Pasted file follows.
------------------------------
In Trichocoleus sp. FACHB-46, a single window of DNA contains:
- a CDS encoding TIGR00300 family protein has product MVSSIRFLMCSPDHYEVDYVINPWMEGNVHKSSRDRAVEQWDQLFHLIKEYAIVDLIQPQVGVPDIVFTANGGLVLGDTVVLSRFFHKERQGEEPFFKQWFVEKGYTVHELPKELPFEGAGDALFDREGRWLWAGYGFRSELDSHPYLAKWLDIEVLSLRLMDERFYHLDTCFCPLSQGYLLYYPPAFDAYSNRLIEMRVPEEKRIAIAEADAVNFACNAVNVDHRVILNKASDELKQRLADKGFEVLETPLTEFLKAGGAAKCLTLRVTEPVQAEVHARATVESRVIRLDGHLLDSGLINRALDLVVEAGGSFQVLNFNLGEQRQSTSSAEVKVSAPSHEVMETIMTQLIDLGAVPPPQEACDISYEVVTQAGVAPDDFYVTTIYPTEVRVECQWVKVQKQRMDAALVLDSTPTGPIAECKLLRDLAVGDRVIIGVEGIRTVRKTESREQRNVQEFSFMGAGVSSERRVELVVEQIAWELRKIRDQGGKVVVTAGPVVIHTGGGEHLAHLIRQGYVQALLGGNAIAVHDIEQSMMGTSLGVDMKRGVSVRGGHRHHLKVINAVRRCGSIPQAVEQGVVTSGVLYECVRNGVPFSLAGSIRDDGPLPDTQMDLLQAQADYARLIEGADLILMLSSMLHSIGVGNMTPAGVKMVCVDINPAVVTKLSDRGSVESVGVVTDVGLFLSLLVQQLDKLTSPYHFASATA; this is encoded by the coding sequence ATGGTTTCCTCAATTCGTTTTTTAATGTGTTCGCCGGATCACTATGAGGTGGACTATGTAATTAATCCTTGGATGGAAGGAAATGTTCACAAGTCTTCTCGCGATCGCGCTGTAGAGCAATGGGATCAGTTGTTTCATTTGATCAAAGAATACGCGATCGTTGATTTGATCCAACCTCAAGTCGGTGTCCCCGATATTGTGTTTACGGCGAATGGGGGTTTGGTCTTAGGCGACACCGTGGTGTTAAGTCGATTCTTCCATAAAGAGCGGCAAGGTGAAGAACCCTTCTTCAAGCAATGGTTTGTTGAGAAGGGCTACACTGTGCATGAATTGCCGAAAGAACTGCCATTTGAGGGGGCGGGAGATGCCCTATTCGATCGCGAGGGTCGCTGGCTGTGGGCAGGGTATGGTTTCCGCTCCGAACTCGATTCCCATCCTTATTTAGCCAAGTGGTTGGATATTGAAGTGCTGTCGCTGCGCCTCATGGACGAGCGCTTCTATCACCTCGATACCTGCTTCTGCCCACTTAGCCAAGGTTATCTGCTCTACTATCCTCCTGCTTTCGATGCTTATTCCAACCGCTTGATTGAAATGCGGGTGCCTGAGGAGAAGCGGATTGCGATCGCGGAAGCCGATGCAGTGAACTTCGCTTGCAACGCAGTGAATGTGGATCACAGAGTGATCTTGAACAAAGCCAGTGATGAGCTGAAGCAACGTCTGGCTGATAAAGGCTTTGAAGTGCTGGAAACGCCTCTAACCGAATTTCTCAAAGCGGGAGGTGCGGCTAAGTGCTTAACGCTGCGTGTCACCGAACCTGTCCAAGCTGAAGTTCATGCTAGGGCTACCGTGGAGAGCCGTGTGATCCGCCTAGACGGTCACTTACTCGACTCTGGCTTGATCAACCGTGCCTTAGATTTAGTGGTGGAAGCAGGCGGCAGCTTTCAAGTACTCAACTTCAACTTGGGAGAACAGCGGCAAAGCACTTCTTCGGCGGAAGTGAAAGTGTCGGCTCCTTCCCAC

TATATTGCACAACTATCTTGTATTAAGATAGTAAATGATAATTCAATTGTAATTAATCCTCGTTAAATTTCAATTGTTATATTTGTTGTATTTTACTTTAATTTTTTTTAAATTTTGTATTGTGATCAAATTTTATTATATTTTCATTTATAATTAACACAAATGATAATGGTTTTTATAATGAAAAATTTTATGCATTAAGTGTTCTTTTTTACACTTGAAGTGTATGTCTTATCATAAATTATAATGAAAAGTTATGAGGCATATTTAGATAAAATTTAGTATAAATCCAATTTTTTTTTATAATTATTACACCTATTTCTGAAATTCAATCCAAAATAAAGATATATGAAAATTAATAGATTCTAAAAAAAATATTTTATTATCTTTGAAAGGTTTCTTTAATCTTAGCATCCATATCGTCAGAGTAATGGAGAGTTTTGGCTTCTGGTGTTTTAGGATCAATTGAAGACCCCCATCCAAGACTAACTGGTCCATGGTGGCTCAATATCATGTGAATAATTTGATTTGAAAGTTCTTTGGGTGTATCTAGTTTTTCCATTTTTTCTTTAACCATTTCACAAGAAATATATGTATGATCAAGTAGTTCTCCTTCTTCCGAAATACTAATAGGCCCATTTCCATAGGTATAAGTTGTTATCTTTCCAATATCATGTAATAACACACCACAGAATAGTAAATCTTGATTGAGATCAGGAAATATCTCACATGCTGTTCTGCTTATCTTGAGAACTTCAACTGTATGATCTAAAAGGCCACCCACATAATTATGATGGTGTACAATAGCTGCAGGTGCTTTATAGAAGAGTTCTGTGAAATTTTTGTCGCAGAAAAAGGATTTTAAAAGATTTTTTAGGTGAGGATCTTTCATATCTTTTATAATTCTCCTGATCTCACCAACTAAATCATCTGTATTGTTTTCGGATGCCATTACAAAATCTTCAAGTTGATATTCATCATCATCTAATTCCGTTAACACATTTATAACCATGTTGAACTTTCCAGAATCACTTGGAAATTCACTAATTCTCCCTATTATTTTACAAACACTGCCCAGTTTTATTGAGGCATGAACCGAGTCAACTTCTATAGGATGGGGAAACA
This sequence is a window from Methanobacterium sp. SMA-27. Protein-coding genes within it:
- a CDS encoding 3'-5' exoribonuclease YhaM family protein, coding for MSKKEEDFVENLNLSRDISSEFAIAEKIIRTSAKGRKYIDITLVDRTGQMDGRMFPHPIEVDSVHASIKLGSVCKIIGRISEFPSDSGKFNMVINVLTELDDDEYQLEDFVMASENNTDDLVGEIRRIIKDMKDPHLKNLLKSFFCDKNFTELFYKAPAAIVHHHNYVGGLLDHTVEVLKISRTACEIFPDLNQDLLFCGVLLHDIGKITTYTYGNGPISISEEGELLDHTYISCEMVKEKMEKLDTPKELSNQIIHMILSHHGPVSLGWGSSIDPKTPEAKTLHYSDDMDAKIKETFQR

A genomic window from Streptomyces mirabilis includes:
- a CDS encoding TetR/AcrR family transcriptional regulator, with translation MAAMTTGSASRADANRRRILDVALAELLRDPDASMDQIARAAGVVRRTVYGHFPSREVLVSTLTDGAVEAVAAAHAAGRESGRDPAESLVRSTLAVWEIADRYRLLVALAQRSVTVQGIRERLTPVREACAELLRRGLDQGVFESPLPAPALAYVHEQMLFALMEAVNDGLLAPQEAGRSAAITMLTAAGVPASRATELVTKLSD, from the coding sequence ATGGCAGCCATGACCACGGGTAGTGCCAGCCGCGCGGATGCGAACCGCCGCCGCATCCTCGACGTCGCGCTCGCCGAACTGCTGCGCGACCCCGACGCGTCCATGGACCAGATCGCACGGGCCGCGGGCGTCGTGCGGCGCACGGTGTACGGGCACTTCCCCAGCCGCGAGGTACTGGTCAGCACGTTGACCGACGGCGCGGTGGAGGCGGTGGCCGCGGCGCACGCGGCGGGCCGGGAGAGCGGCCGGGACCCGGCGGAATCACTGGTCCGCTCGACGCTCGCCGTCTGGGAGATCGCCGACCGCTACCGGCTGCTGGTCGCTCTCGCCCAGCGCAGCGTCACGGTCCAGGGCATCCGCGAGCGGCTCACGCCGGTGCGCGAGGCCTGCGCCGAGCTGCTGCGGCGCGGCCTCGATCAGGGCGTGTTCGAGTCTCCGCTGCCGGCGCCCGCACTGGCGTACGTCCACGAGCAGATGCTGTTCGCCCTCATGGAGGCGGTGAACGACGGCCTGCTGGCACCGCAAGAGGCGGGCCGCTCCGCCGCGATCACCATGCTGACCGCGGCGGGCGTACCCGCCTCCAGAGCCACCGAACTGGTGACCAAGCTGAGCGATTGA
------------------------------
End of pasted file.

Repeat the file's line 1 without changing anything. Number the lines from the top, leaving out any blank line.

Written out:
In Trichocoleus sp. FACHB-46, a single window of DNA contains: